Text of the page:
## Spatial Sense and Patterns

Pattern is a powerful idea in mathematics because so many situations in the real world occur in patterns. For example, night and day, the seasons, and the phases of the Moon recur; they are examples of natural patterns or cycles. Patterns abound in artwork, clothing, architecture, and products made by people in every culture.

Young children must learn to recognize, describe, and extend simple patterns. Working with patterns draws on children's skills in recognizing similarities and differences. It leads to being able to generalize about pattern situations. Children should work with repeating patterns in which groups of elements recur again and again. Such a pattern may appear on a child's shirt with a red stripe, a blue stripe, and a white stripe—repeated over and over.

Not all patterns contain repeated elements. Growth patterns progress or add elements rather than repeat them. For example, when a child arranges one block, then two blocks in the following row, then three in the next row, then four, then five, he or she has created a growth pattern.

As children start to work with patterns, they should participate in a variety of situations and work with many different materials—making patterns with body poses and rhythmic sounds, arrangements of classroom objects such as chairs and tables or buttons and paper shapes, as well as mathematical manipulatives such as pattern blocks or snap cubes. Children should work with patterns in which colors, shapes, positions, sizes, and other attributes either repeat or grow.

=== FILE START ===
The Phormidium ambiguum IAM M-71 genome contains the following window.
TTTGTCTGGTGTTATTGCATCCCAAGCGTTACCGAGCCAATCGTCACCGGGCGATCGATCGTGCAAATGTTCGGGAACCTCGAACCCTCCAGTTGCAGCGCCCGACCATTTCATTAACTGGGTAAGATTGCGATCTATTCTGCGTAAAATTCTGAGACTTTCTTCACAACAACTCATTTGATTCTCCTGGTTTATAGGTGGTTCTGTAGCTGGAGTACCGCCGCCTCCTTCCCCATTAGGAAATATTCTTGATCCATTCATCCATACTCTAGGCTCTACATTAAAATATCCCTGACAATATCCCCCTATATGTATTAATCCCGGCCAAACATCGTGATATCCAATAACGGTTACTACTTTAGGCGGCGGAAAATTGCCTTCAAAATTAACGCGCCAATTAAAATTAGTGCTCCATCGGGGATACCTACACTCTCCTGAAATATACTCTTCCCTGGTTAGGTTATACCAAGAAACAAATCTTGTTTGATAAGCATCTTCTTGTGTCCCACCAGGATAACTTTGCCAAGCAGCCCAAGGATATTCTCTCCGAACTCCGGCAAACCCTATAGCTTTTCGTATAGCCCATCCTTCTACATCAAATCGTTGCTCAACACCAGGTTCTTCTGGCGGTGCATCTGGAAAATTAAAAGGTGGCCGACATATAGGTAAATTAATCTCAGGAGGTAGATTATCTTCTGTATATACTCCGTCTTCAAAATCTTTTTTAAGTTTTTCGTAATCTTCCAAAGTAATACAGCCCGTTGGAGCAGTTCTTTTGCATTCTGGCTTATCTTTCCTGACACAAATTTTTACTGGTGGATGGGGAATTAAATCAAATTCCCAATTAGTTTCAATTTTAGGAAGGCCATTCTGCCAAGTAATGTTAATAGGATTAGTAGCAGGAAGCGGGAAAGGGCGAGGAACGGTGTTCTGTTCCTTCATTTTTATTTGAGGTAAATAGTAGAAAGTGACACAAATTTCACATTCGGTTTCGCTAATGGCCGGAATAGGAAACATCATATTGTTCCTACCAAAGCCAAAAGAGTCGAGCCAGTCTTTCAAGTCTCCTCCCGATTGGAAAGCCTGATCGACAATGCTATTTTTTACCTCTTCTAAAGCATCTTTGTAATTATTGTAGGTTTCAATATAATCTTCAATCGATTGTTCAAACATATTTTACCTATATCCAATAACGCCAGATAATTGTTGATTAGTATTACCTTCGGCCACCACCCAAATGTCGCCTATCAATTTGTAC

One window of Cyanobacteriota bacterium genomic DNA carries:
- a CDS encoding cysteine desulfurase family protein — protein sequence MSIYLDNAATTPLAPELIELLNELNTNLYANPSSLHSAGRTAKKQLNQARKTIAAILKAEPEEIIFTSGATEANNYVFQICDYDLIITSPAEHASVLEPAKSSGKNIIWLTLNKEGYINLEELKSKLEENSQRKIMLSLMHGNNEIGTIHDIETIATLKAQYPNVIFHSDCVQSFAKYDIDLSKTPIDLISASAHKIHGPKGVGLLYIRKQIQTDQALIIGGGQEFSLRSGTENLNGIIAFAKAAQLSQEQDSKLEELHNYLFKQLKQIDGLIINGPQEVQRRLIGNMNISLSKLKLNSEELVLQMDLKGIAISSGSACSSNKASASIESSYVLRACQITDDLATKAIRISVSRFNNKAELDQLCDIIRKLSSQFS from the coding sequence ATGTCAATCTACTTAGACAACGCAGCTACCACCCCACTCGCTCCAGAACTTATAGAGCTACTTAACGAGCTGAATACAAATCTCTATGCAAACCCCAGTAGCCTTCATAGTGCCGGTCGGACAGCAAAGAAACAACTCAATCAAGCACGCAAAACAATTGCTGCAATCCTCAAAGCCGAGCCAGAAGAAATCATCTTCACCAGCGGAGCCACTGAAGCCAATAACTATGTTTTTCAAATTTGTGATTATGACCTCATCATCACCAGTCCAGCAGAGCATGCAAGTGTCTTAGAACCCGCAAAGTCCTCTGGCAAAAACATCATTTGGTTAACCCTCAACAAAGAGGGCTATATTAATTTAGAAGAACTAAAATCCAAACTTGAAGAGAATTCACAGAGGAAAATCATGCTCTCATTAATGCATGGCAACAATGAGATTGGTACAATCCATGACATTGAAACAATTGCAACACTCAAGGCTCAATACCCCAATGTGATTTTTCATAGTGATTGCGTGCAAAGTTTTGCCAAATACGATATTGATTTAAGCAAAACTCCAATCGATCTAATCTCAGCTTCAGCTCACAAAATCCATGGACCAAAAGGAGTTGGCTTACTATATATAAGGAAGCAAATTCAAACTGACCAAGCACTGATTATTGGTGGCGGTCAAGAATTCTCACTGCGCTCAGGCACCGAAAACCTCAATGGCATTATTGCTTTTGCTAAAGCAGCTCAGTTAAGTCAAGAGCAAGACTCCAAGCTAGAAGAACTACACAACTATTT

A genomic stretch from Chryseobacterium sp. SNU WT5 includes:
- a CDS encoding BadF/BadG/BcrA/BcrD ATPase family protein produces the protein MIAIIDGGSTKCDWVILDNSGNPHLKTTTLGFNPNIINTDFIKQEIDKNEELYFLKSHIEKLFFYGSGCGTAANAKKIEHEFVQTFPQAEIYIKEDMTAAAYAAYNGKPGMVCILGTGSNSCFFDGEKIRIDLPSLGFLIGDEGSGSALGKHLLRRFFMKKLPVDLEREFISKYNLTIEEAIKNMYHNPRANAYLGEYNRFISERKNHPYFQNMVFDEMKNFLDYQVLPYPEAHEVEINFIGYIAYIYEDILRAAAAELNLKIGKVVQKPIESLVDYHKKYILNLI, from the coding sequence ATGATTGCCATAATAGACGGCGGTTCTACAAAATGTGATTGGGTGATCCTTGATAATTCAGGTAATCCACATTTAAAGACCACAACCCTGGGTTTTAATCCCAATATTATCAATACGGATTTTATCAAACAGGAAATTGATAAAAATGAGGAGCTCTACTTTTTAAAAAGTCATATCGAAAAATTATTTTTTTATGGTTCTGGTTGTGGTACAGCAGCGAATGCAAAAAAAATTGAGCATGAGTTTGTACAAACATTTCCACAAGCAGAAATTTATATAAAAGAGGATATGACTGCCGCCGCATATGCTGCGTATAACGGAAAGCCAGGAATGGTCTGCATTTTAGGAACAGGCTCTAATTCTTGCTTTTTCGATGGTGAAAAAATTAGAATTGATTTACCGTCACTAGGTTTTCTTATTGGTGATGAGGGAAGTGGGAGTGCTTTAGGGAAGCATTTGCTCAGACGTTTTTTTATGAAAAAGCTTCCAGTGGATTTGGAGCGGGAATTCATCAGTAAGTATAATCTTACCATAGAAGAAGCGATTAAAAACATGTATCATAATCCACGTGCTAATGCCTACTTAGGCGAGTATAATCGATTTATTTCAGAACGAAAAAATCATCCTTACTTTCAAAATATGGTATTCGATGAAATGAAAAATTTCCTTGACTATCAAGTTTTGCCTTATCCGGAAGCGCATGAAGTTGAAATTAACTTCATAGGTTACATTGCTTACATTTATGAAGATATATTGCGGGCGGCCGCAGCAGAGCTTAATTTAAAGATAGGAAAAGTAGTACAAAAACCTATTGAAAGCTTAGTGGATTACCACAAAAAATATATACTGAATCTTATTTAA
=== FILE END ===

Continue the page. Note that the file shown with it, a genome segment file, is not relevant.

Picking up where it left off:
Children learn to describe patterns by naming the objects (button, button, paper clip, button, button, paper clip, …), telling about the pattern in a more general way (two of those, then a different one, two again, then a different one), or by using a sequence of letters, such as AABAAB. Such recognition and descriptions of patterns, with increasing abstraction, are important parts of children's foundation of logical thinking and reasoning skills.

In addition to describing and extending patterns, children also translate patterns with different materials. Instead of the buttons and paper clips described in the previous example, children could use the AABAAB pattern to represent two apples, then a banana, two apples, one banana, and so on.

As children work with patterns, they will explore a number of ways patterns can repeat—ABAB, ABCABC, AABAAB, ABCDABCD, and so on. Since it may be possible to continue a pattern in more than one way, children should be asked what term or block of terms is likely to come next.

To foster interpreting and extending patterns, educators should encourage children to discuss and test their ideas about what is happening with the patterns. Work with patterns is very satisfying to many children; often, given materials and time, they like to extend a pattern of repeating blocks all the way across a table or rug.

Teaching Model 8.5: Patterns